Years of hard work pay off for local veterinary students

Years of hard work pay off for local veterinary students

Wooster’s John Gilson, left, and Madison and Courtney Baker of Big Prairie have been accepted to the Ohio State University College of Veterinary Medicine Class of 2024. The trio met and became friends at Ohio State ATI in Wooster and recently graduated from the university’s main campus in Columbus with animal science degrees specializing in biosciences.


John Gilson and twin sisters Courtney and Madison Baker grew up in the Wayne-Holmes area, but their paths didn’t cross until they attended orientation at the Ohio State University Agricultural Technical Institute in Wooster.

With the same career paths in mind, they took many of the same courses and graduated together, first from ATI, then on May 3 from OSU main campus, all the while forming a deep friendship.

This fall they will see their dreams fulfilled as they enter the Ohio State University College of Veterinary Medicine as part of the Class of 2024.

For Gilson of Wooster and the Bakers of Big Prairie, it is the culmination of years of hard work just to meet the requirements needed to apply to the veterinary college. Their applications were among 1,956 considered for 600 interview slots. The college each year admits 162 students.

Gilson and Courtney Baker both said they’ve wanted to be veterinarians since they were young. Gilson grew up on a sheep farm and “always had a million questions for the veterinarians who visited,” he said.

Courtney Baker said her interest stems from accompanying her mom Teresa to veterinary clinics with stray animals her mom brought home. She would get them proper veterinary care, then find them adoptive homes, her daughter said.

Human medicine was Madison Baker’s first area of interest, she said, but she changed course after researching the many career opportunities available in veterinary medicine.

The Baker sisters and Gilson each earned associate degrees in biochemical science with a speciality in veterinary medicine from ATI. All three transitioned to OSU main campus, where each graduated with a Bachelor of Animal Science with a speciality in bioscience.

Gilson and Courtney Baker, who are dating, were the first to get the news of their acceptance into the College of Veterinary Medicine on Feb. 15 while they were at the Baker home. “Her phone buzzed, then my phone buzzed,” Gilson said of the moment the notification came through.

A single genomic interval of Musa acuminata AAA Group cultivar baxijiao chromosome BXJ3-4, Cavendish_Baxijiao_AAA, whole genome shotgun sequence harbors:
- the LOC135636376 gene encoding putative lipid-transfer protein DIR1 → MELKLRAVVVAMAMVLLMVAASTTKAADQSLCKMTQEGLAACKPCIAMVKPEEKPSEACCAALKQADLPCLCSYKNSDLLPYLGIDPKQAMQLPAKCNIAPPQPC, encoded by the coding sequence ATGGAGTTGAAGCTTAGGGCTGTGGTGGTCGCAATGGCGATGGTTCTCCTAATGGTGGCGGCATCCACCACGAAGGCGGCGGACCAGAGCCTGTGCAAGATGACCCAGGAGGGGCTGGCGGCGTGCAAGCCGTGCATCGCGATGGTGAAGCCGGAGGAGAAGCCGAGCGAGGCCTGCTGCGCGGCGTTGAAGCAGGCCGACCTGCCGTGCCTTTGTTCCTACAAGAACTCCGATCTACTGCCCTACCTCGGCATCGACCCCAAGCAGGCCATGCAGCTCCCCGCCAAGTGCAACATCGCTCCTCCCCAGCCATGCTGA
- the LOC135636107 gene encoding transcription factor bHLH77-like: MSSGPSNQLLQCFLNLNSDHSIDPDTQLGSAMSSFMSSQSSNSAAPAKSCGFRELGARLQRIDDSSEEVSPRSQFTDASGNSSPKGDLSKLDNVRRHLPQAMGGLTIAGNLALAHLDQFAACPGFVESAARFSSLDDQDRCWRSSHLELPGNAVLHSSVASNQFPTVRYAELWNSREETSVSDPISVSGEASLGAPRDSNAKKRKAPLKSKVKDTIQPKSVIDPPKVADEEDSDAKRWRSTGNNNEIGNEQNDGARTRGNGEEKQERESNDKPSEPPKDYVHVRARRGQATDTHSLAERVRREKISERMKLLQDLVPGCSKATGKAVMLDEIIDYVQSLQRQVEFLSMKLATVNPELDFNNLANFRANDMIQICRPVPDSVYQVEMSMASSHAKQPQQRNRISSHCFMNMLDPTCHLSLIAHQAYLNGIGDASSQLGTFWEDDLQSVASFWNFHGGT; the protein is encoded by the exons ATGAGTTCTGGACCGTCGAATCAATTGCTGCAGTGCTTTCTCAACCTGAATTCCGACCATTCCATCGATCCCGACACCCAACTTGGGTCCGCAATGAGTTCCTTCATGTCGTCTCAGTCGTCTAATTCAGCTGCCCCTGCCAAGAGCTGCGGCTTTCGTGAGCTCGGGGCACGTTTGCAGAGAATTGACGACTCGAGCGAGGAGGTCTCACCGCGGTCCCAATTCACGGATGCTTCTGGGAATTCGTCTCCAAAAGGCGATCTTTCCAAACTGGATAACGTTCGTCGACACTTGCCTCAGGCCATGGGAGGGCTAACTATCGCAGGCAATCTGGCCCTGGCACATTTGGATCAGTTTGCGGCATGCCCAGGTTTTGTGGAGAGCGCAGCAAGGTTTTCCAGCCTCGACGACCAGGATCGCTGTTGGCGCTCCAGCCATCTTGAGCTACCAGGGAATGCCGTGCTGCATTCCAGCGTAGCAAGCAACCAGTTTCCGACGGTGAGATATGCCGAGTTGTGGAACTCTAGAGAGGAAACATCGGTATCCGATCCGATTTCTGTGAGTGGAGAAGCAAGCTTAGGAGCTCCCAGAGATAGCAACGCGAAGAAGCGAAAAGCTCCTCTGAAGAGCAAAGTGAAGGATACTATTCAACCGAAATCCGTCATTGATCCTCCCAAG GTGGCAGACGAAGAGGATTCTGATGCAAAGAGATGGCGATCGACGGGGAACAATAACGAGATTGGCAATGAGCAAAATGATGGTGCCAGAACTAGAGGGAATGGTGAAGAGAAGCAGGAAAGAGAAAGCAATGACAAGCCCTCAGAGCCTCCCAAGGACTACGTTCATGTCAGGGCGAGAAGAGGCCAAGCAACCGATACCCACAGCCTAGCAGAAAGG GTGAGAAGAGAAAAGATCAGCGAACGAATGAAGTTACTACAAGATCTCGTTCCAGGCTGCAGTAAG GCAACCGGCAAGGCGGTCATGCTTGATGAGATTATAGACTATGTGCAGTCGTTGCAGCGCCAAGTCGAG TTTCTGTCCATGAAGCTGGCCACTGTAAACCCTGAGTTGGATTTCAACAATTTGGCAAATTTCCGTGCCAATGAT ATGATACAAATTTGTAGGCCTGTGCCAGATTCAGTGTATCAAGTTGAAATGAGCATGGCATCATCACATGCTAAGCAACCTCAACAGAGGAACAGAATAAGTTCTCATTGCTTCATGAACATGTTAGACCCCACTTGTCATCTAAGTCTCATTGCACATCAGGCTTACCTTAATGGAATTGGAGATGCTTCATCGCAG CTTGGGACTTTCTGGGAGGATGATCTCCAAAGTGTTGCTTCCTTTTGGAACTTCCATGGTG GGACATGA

Madison Baker said she heard the two of them “bounding up the stairs as loud as they could possibly be.” In their excitement they asked her to check her phone. However, her news was not as celebratory. She’d been placed on a waiting list and wouldn’t get the final nod of acceptance until April 17.

“That was definitely a little bit stressful,” Madison Baker said. “We’d thought about ‘what if one of us doesn’t get in or two of us don’t get in?’ We had agreed we’d still want to reapply, but it would be a bummer not to be in the same class.”

Now that they can all celebrate together, they look forward to what’s ahead.

“We’re all really excited to experience veterinary school together,” Madison Baker said. As is recommended by the college, “we will be able to study as a group and have that support system in place.”

Applicants to OSU College of Veterinary Medicine are evaluated on academic achievement, as well as their motivation and commitment to the profession, character, communication and interpersonal skills, leadership ability, exposure to animals, and knowledge of the profession.

In addition to raising purebred Southdown sheep on his family farm, Gilson has worked as a maintenance and repair technician on the beef cattle farm of Kevin Ungerer of Wooster and assisted Dr. Richard Mairs of Mairs Veterinary Clinic in Wooster and veterinarians at Country Road Veterinary Services in Apple Creek.

“I love understanding how things work,” Gilson said. “What causes an animal to get sick? How do we treat it? How do we prevent it?”

He has volunteered with Mountain Vision Ministries, Moreland United Methodist Youth Group, and 4-H and FFA programs.

After job shadowing at Wolf Creek Veterinary Services in Millersburg, Courtney and Madison Baker became kennel assistants, helping walk the dogs at the clinic. Their work earned them jobs as veterinary assistants, which allowed them to help with animal exams.

Their work in the funding department at PRC-Saltillo in Wooster helped the sisters gain valuable customer service and communication skills, Madison Baker said. PRC-Saltillo is a company offering products and services that help people with speech and language impairments communicate.

At ATI the Baker twins started a Pre-Veterinary Club, which provides students with lab activities and the chance to connect with professionals in their field. The Bakers did volunteer work at the Holmes County Humane Society.

The Bakers and Gilson also worked as research assistants in the Food Animal Health Research Center at the Ohio Agricultural Research and Development Center.

Now they start a new challenge as veterinary medicine students. “We are all in the same boat,” Madison Baker said, “and will be navigating it together.”

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